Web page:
Tuesday, December 15, 2009

O Christmas Tree

It's that time of year again. The time when Christians celebrate the birth of their Lord and Savior by putting a living pine tree in their homes and covering it with string lights, garland and an assortment of little doodads. We also nail stockings to a chimney and leave out cookies and milk for an old fat guy in a red suit who uses CIA technology to actually spy on little children. He visits only the good ones every Christmas Eve by way of nine reindeer who can somehow fly without wings or plane tickets. Oh, and this guy lives with his wife in the most desolate place on Earth - the North Pole - which, last I checked, has no cable TV, good restaurants or bowling alleys. Yet somehow he manages to keep his sanity in tact... or so it may seem. He does, after all, insist on hiring only tiny people to do all his labor (I'm surprised the UN has not gone after him yet) in an emission-spewing workshop which could be causing the polar ice cap meltdown (again, where are you, UN?). When you think about all the crazy stuff we associate with Christmas, suddenly the idea of a bunny delivering colorful chicken eggs at Easter time seems to make more sense. Still, I find myself embracing everything and loving every minute of it (when I'm not shopping).

On Saturday we bought our Christmas tree. It smells great, which is always a bonus in New York City, especially with all the dogs that walk past the Christmas tree stands. I love the scent of pine permeating through our apartment. Pine needles are everywhere, too. We've seen them on Kyle's bare feet, and this morning we plucked one from his hair. We like our tree a lot, which is a good thing because we certainly paid enough for it. Sure, out in the suburbs you get a beautiful tree for fifteen dollars, including the stand, rope for the car trip and several ornaments, but it's a different story in the city. The worker at the closest tree stand in our neighborhood (yes, we walk to our tree stands and actually carry the trees home) initially told us that the "perfect" tree for our apartment was one that cost $100. One hundred dollars! You could buy part of a forest in Montana for that kind of money. The tree man tried to convince us that it was an excellent tree that should last two whole months, enabling us to put our Valentine's Day gifts under it. As tempting as that was, the price was still too much, and we quickly turned down that tree. The worker then tried to show us another "beauty," but then refused to go below $70. We said "no thanks." Eventually we convinced him to find us a good tree in the back of the lot. It, too, was expensive, but cost less than the other trees, so we took it. I am guessing that trees in the city cost so much because of supply and demand. Pine trees are not natural here, and those selling them take advantage of that fact. What we do have in abundance here are "No Parking" signs and fire hydrants, and neither of those have quite the same effect when they are brought inside and decorated.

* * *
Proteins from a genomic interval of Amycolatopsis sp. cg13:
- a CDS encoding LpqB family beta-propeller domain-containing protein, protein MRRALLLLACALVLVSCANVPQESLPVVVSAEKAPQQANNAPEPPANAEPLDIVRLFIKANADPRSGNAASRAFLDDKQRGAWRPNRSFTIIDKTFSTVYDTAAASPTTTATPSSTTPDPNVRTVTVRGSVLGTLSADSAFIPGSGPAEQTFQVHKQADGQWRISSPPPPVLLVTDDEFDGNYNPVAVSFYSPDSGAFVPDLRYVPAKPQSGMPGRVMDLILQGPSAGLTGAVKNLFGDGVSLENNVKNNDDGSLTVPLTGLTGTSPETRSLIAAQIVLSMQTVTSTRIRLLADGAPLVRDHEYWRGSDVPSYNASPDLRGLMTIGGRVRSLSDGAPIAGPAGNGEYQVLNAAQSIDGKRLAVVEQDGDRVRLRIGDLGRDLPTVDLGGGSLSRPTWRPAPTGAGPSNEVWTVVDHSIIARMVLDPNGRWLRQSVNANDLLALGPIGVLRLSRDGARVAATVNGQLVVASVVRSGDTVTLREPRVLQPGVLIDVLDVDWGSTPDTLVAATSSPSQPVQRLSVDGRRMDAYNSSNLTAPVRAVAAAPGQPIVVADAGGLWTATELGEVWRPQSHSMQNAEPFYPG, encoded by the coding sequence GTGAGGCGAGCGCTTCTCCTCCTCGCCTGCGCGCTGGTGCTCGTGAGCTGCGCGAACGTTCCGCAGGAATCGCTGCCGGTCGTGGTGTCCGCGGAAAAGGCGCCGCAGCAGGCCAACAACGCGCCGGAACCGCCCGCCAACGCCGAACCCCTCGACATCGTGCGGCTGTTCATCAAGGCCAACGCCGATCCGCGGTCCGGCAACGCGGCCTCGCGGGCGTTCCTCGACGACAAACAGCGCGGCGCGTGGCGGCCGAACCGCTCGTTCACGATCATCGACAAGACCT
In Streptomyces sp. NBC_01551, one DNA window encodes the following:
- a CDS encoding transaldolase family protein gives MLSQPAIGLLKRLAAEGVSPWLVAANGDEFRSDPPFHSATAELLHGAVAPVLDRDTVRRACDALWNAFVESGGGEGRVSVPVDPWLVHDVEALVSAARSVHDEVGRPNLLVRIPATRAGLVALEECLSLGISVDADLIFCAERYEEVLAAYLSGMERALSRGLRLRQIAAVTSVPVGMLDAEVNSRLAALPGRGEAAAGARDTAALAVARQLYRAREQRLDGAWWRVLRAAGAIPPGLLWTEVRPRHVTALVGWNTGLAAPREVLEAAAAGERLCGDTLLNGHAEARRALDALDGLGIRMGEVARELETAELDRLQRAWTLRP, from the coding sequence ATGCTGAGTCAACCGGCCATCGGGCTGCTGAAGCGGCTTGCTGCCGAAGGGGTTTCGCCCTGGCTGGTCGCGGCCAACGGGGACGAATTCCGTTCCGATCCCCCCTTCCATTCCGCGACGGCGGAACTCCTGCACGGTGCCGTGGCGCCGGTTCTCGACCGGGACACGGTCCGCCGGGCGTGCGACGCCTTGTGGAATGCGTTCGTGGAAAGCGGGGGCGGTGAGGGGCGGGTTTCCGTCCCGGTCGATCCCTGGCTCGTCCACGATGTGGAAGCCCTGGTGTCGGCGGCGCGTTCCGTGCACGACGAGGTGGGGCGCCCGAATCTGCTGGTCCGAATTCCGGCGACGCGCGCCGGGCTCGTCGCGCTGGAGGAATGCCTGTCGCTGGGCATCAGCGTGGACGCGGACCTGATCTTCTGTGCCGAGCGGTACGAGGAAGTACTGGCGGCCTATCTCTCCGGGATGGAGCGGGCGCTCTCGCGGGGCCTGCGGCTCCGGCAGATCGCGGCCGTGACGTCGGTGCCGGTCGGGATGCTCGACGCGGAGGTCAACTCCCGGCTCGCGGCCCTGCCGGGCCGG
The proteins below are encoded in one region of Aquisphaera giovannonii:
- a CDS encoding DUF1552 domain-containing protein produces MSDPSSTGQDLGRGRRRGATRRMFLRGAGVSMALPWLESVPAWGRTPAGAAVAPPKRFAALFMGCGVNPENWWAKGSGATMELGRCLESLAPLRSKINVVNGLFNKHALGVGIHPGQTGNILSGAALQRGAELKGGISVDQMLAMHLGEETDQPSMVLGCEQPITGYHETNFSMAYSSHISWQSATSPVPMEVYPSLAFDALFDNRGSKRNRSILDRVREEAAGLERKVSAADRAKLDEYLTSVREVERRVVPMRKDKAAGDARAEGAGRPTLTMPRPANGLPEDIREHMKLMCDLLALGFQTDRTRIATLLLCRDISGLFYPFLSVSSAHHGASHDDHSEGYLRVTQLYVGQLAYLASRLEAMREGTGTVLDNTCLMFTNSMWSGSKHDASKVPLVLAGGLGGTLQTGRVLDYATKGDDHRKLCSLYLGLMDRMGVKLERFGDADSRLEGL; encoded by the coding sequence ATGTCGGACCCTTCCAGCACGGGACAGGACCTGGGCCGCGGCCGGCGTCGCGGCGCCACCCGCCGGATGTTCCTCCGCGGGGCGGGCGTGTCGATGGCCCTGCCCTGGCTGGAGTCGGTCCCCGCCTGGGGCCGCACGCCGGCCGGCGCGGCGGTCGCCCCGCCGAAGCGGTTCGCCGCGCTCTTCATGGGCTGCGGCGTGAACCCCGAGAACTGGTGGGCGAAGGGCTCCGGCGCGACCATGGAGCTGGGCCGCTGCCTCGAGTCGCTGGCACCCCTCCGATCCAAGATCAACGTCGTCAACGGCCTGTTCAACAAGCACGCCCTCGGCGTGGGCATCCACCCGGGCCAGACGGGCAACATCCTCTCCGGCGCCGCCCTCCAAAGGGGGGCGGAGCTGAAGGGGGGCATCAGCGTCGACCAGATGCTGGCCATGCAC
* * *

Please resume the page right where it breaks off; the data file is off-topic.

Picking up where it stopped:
Our tree is supposed to last at least a month, though we are concerned we could be jeopardizing that. Like it is with most apartments, we had only one spot where we could put the tree, and unfortunately it's dangerously close to the radiator and a pole leading to the radiator for the apartment upstairs. On a cold day, these two emit enough heat combined to melt Santa's entire village. Yet we had no other option but to put the tree there and risk drying it out. Hopefully it will last at least until Christmas, or else it would be my biggest waste of money since I bought tickets to see the fourth Indiana Jones movie.

Kyle is a little confused by the whole process. He keeps pointing at the tree and tells us it's there, as if nature somehow found a way to sneak into our apartment without us knowing. It's really distracting him. Just today, I stood in the living room and held out my arms to him for a hug. He ran to me from the kitchen, but once he entered the living room, he suddenly jerked around and pointed at the tree, leaving me hanging. So far, though, he has tried to touch the tree only a few times, and we have had some success convincing him to stay away. As new parents, we always fear for the worst, and we have been concerned that he'd eat an ornament, yank the tree down, or just spread sap everywhere. We at first considered blocking the tree with the Pack 'n Play, since we don't have a fence, but that option was thrown out after we realized it would take up too much floor space. We did not like the thought of having to jump over it just to get to our couch.

So now the tree is up and decorated, with nothing blocking it. Now all it needs are presents. Those will arrive Christmas weekend, when that fat old guy finds his way here. Kyle's grandparents and his aunt and uncle will also be here that weekend, no doubt contributing to the loot.

Seven adults. One wild and crazy 18-month-old. Lots and lots of presents. All inside a city apartment. It will be a Merry Christmas indeed.

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